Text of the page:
It’s a natural impulse to argue or justify against an opposing viewpoint when confronted with an objection. A defensive posture does little to build strong client relationships or successfully influence their perspectives. Producers who are passionate about the solutions they provide can make clients feel pressured if they react in this way and mishandle objections. While advisors cannot always prevent or anticipate objections, they must understand how effective responses can address client concerns and impact sales. Responses that focus on value and recognize the client’s point of view will advance the conversation and can close the deal.
Use a client and empathy-oriented formula to illustrate the value
Implement a proven system to address objections in the prospecting process and develop deeper relationships with clients. A method I’ve honed over the years is called the 100 E of Value Method and is named to reflect its supporting theories and components. Within this method’s three-pronged framework, each element aims to balance responses to objections and advance the sales conversation. The number 100 is meant to remind advisors that clients are 100 percent welcome to bring any of their concerns into the sales process and discussions. The letter “E” represents the importance of empathetic responses to objections. Finally, “of Value” is a useful phrase to complete logic-based questions to entice prospects to affirmatively respond. This simple and effective objection handling technique is almost guaranteed to work if you learn it, practice it and implement it into your practice.
Express acceptance and validation
It’s important to accept a prospect’s objections as a first step to immediately dispel negative thoughts. Validation will foster a comfortable relationship where clients are encouraged to be honest and forthcoming with their concerns. Key phrases such as “I’m so glad you mentioned that” or “that’s a really good point,” will set them at ease early on in the conversation.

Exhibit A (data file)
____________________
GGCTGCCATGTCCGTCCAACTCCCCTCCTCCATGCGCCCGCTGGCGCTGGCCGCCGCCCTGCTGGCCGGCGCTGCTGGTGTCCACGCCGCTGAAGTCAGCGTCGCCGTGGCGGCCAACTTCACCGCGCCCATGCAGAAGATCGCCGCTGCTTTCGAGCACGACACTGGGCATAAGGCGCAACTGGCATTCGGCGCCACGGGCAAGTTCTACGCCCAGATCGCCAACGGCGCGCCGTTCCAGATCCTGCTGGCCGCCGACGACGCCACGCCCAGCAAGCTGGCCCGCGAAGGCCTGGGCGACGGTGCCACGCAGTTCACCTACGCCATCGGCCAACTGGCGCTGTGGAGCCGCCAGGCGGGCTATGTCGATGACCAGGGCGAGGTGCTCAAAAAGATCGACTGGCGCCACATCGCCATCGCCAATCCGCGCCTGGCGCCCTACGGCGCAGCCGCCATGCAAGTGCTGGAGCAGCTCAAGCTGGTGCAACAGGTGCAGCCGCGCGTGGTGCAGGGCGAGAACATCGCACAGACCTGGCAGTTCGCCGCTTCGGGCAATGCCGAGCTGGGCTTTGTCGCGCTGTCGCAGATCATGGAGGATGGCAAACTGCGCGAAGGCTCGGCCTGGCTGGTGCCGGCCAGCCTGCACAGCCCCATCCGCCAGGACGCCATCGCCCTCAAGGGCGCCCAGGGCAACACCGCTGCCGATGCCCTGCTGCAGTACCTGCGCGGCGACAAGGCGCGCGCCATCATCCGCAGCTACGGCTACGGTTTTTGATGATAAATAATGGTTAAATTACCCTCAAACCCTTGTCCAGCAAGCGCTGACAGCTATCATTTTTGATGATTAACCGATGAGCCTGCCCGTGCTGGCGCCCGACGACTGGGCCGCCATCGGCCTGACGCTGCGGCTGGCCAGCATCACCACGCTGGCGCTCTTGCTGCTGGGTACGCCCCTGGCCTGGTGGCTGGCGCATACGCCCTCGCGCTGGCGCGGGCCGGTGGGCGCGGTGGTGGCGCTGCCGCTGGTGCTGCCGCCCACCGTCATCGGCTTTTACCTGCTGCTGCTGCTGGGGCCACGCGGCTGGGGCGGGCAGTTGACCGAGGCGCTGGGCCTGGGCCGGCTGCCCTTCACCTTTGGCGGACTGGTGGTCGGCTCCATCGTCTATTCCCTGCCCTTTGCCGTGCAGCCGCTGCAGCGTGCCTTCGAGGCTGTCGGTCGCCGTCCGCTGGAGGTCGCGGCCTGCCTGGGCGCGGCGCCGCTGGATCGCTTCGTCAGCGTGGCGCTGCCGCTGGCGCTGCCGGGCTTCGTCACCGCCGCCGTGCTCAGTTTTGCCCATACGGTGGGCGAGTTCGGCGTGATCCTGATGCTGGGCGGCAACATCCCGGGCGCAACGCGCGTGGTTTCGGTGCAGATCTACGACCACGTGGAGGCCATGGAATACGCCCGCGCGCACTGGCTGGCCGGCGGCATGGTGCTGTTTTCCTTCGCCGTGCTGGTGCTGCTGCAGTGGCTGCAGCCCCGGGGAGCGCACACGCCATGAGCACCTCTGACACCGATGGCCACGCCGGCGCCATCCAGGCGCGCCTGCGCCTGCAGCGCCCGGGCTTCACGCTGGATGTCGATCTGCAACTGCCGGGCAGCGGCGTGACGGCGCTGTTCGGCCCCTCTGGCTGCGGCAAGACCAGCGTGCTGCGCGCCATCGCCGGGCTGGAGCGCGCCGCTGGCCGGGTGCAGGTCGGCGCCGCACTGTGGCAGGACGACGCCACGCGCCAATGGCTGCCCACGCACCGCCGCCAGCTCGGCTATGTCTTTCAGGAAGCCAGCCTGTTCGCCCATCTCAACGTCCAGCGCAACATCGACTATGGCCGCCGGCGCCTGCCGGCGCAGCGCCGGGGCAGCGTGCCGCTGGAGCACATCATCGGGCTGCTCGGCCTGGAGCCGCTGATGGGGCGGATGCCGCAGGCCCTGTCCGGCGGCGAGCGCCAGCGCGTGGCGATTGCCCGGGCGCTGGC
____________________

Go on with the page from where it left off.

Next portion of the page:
If the objection is of a more personal nature, thank them for their honesty. Empathy is especially important to help clients feel their objections are understood on a personal level. One way to communicate this sentiment is to say, “If I were you, I would be thinking exactly the same thing.” Clients will feel reassured that their concerns are valid and will be addressed by someone who understands their perspective.
Avoid confrontational language and emotional questions
Engage in these discussions with positive language. Confrontational language – even when used unintentionally – can damage mutual trust with a client. Many advisors rely on the negative word “but” in response to an objection; instead, words like “and” should be used to soften the language. Be aware of negative implications that every individual word in your response may communicate.
Responses to objections that are emotional rather than logical might result in additional objections. Successful rebuttals will focus on the overall value of services. Questions ended with “would this be of value to you,” change the conversation to hinge on a client’s emotions. Alternatively, ask if further examples “would be of value,” without the personal tie-in. This will take the focus away from prospects’ preconceived thoughts and motivate a logical decision to accept the offer.
Practice with common objections
Advisors repeatedly face the same objections from clients throughout the prospecting process. Identify common questions or weak points in presentations as opportunities to leverage the 100 E of Value Method. Practice ways to effectively include all elements of the method in your responses to validate client concerns. Below are responses to common objections that adhere to the method.
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